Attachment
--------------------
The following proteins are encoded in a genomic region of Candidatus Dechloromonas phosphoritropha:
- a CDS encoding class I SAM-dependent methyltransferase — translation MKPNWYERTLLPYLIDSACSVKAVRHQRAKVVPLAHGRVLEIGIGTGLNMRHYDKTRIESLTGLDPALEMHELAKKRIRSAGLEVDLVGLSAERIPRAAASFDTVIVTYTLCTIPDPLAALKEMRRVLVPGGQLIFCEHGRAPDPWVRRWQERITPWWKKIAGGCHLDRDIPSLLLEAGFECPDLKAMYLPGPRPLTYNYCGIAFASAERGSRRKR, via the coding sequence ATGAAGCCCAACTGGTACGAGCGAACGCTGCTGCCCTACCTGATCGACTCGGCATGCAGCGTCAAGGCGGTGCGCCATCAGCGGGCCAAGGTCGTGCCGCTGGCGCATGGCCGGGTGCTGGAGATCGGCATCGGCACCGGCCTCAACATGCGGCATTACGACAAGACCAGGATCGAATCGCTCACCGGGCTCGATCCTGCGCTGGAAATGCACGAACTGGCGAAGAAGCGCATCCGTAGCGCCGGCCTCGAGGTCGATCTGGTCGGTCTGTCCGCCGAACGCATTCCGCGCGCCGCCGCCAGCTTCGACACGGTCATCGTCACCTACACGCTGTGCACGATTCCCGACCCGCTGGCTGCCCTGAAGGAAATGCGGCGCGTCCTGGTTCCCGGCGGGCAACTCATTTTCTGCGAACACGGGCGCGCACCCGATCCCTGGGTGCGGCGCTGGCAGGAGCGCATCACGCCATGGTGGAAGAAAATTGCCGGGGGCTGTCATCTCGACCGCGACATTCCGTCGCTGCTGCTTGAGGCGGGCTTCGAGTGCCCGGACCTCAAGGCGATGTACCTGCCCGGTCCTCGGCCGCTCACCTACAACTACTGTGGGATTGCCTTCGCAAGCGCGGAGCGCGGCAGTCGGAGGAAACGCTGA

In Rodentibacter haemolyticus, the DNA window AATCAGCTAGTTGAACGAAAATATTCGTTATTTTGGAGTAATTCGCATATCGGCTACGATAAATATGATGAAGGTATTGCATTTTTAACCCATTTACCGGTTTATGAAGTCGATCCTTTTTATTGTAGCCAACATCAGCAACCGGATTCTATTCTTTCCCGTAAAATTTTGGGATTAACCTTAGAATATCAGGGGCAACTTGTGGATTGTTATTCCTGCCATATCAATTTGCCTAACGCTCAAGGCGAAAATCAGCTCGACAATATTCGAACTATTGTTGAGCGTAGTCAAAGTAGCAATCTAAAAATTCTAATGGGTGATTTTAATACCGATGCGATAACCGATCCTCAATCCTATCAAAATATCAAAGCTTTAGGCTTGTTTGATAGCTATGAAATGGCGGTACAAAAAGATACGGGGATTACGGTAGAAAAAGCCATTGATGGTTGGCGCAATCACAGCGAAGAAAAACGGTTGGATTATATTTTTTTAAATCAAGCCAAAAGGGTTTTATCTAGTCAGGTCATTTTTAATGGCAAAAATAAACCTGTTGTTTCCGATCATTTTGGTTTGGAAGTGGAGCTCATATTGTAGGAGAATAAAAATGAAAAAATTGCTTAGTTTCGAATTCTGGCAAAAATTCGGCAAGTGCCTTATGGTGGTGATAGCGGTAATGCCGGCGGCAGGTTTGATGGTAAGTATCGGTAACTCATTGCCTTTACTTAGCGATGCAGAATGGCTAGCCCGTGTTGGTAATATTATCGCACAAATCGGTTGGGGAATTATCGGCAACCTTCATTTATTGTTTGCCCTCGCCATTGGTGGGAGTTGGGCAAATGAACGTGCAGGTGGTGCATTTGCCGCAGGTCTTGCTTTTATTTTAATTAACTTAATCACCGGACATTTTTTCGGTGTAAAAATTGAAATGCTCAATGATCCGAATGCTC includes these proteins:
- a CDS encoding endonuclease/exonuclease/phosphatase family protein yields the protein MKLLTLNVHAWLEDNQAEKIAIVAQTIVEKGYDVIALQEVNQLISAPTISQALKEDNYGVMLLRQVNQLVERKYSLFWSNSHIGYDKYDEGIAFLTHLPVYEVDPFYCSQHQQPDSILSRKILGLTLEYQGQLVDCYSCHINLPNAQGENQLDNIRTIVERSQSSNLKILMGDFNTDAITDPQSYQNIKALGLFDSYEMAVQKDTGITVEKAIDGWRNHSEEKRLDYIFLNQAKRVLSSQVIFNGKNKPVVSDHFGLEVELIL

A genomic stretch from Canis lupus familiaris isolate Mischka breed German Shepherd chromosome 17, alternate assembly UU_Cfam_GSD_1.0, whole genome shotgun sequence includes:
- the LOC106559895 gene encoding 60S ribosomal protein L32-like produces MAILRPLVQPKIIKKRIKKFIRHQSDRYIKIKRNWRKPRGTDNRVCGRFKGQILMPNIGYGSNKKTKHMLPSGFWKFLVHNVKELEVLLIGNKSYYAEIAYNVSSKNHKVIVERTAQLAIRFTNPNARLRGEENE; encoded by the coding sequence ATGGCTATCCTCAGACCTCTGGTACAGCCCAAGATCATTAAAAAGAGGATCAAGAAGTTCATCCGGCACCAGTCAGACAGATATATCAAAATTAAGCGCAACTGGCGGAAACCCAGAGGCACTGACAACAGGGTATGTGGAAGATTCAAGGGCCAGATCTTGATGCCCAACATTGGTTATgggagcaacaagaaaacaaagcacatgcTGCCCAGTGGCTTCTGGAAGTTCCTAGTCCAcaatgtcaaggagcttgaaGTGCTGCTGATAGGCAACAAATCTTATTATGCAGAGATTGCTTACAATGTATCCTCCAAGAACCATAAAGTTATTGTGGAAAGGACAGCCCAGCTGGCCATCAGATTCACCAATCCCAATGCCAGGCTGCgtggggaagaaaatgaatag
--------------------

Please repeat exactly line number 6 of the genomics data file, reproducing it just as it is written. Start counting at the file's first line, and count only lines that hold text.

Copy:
- the LOC106559895 gene encoding 60S ribosomal protein L32-like produces MAILRPLVQPKIIKKRIKKFIRHQSDRYIKIKRNWRKPRGTDNRVCGRFKGQILMPNIGYGSNKKTKHMLPSGFWKFLVHNVKELEVLLIGNKSYYAEIAYNVSSKNHKVIVERTAQLAIRFTNPNARLRGEENE; encoded by the coding sequence ATGGCTATCCTCAGACCTCTGGTACAGCCCAAGATCATTAAAAAGAGGATCAAGAAGTTCATCCGGCACCAGTCAGACAGATATATCAAAATTAAGCGCAACTGGCGGAAACCCAGAGGCACTGACAACAGGGTATGTGGAAGATTCAAGGGCCAGATCTTGATGCCCAACATTGGTTATgggagcaacaagaaaacaaagcacatgcTGCCCAGTGGCTTCTGGAAGTTCCTAGTCCAcaatgtcaaggagcttgaaGTGCTGCTGATAGGCAACAAATCTTATTATGCAGAGATTGCTTACAATGTATCCTCCAAGAACCATAAAGTTATTGTGGAAAGGACAGCCCAGCTGGCCATCAGATTCACCAATCCCAATGCCAGGCTGCgtggggaagaaaatgaatag